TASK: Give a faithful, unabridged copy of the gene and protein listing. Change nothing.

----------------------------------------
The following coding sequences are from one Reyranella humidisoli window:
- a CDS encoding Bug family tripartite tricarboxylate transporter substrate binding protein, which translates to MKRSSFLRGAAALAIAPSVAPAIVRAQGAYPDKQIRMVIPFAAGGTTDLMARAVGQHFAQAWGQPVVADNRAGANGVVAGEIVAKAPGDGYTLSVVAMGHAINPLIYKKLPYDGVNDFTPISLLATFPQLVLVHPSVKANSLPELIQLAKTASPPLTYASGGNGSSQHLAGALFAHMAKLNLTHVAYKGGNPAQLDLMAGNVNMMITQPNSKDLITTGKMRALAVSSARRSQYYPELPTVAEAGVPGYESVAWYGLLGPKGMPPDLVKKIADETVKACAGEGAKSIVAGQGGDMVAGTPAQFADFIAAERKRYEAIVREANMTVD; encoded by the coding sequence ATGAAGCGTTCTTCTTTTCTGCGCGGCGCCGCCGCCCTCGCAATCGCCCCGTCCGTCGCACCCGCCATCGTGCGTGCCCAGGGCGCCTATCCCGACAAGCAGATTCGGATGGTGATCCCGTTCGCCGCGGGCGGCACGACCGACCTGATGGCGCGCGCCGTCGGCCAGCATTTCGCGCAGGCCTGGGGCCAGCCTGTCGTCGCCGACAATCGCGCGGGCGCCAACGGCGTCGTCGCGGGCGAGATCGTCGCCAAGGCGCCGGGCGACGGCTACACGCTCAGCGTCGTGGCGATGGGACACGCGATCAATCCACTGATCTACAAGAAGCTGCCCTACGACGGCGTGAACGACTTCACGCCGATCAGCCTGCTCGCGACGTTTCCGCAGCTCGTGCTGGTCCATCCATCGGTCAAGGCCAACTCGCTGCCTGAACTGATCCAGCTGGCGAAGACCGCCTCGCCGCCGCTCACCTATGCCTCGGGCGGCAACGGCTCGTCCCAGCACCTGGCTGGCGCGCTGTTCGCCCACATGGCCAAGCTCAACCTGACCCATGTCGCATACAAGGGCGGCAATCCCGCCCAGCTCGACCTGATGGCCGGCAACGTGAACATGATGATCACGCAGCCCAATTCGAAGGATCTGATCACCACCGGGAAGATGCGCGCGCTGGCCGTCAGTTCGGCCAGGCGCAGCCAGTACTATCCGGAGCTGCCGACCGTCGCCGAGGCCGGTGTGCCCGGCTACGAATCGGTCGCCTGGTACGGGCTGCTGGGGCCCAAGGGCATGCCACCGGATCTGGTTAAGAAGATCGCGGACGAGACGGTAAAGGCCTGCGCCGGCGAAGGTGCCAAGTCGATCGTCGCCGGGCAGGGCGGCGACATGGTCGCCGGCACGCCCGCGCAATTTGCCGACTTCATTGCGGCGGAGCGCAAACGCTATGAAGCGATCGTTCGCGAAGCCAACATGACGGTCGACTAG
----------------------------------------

The following coding sequences are from one Reyranella humidisoli window:
- a CDS encoding Bug family tripartite tricarboxylate transporter substrate binding protein, which translates to MKRSSFLRGAAALAIAPSVAPAIVRAQGAYPDKQIRMVIPFAAGGTTDLMARAVGQHFAQAWGQPVVADNRAGANGVVAGEIVAKAPGDGYTLSVVAMGHAINPLIYKKLPYDGVNDFTPISLLATFPQLVLVHPSVKANSLPELIQLAKTASPPLTYASGGNGSSQHLAGALFAHMAKLNLTHVAYKGGNPAQLDLMAGNVNMMITQPNSKDLITTGKMRALAVSSARRSQYYPELPTVAEAGVPGYESVAWYGLLGPKGMPPDLVKKIADETVKACAGEGAKSIVAGQGGDMVAGTPAQFADFIAAERKRYEAIVREANMTVD; encoded by the coding sequence ATGAAGCGTTCTTCTTTTCTGCGCGGCGCCGCCGCCCTCGCAATCGCCCCGTCCGTCGCACCCGCCATCGTGCGTGCCCAGGGCGCCTATCCCGACAAGCAGATTCGGATGGTGATCCCGTTCGCCGCGGGCGGCACGACCGACCTGATGGCGCGCGCCGTCGGCCAGCATTTCGCGCAGGCCTGGGGCCAGCCTGTCGTCGCCGACAATCGCGCGGGCGCCAACGGCGTCGTCGCGGGCGAGATCGTCGCCAAGGCGCCGGGCGACGGCTACACGCTCAGCGTCGTGGCGATGGGACACGCGATCAATCCACTGATCTACAAGAAGCTGCCCTACGACGGCGTGAACGACTTCACGCCGATCAGCCTGCTCGCGACGTTTCCGCAGCTCGTGCTGGTCCATCCATCGGTCAAGGCCAACTCGCTGCCTGAACTGATCCAGCTGGCGAAGACCGCCTCGCCGCCGCTCACCTATGCCTCGGGCGGCAACGGCTCGTCCCAGCACCTGGCTGGCGCGCTGTTCGCCCACATGGCCAAGCTCAACCTGACCCATGTCGCATACAAGGGCGGCAATCCCGCCCAGCTCGACCTGATGGCCGGCAACGTGAACATGATGATCACGCAGCCCAATTCGAAGGATCTGATCACCACCGGGAAGATGCGCGCGCTGGCCGTCAGTTCGGCCAGGCGCAGCCAGTACTATCCGGAGCTGCCGACCGTCGCCGAGGCCGGTGTGCCCGGCTACGAATCGGTCGCCTGGTACGGGCTGCTGGGGCCCAAGGGCATGCCACCGGATCTGGTTAAGAAGATCGCGGACGAGACGGTAAAGGCCTGCGCCGGCGAAGGTGCCAAGTCGATCGTCGCCGGGCAGGGCGGCGACATGGTCGCCGGCACGCCCGCGCAATTTGCCGACTTCATTGCGGCGGAGCGCAAACGCTATGAAGCGATCGTTCGCGAAGCCAACATGACGGTCGACTAG